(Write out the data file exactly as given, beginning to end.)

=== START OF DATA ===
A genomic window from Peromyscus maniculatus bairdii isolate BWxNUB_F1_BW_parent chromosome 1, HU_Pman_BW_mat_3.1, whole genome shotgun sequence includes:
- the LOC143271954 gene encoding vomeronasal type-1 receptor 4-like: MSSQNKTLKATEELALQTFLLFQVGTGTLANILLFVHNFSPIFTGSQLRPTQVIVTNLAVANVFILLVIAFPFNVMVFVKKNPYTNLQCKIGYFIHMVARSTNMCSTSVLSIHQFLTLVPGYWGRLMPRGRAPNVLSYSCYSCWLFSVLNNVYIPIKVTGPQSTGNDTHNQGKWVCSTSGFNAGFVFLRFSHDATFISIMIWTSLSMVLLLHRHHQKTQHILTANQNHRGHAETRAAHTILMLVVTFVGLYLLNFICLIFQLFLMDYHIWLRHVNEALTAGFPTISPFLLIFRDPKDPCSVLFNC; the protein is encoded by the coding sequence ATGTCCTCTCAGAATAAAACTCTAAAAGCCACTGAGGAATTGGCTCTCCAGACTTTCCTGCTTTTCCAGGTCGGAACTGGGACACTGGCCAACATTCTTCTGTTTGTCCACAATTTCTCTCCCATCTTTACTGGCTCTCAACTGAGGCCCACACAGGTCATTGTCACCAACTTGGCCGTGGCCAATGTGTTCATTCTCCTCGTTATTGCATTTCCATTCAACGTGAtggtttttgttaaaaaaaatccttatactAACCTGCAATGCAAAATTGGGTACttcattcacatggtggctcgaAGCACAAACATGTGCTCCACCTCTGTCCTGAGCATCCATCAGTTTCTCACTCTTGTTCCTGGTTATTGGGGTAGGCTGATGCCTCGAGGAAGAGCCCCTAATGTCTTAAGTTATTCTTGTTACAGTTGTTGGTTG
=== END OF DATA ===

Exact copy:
A genomic window from Peromyscus maniculatus bairdii isolate BWxNUB_F1_BW_parent chromosome 1, HU_Pman_BW_mat_3.1, whole genome shotgun sequence includes:
- the LOC143271954 gene encoding vomeronasal type-1 receptor 4-like: MSSQNKTLKATEELALQTFLLFQVGTGTLANILLFVHNFSPIFTGSQLRPTQVIVTNLAVANVFILLVIAFPFNVMVFVKKNPYTNLQCKIGYFIHMVARSTNMCSTSVLSIHQFLTLVPGYWGRLMPRGRAPNVLSYSCYSCWLFSVLNNVYIPIKVTGPQSTGNDTHNQGKWVCSTSGFNAGFVFLRFSHDATFISIMIWTSLSMVLLLHRHHQKTQHILTANQNHRGHAETRAAHTILMLVVTFVGLYLLNFICLIFQLFLMDYHIWLRHVNEALTAGFPTISPFLLIFRDPKDPCSVLFNC; the protein is encoded by the coding sequence ATGTCCTCTCAGAATAAAACTCTAAAAGCCACTGAGGAATTGGCTCTCCAGACTTTCCTGCTTTTCCAGGTCGGAACTGGGACACTGGCCAACATTCTTCTGTTTGTCCACAATTTCTCTCCCATCTTTACTGGCTCTCAACTGAGGCCCACACAGGTCATTGTCACCAACTTGGCCGTGGCCAATGTGTTCATTCTCCTCGTTATTGCATTTCCATTCAACGTGAtggtttttgttaaaaaaaatccttatactAACCTGCAATGCAAAATTGGGTACttcattcacatggtggctcgaAGCACAAACATGTGCTCCACCTCTGTCCTGAGCATCCATCAGTTTCTCACTCTTGTTCCTGGTTATTGGGGTAGGCTGATGCCTCGAGGAAGAGCCCCTAATGTCTTAAGTTATTCTTGTTACAGTTGTTGGTTG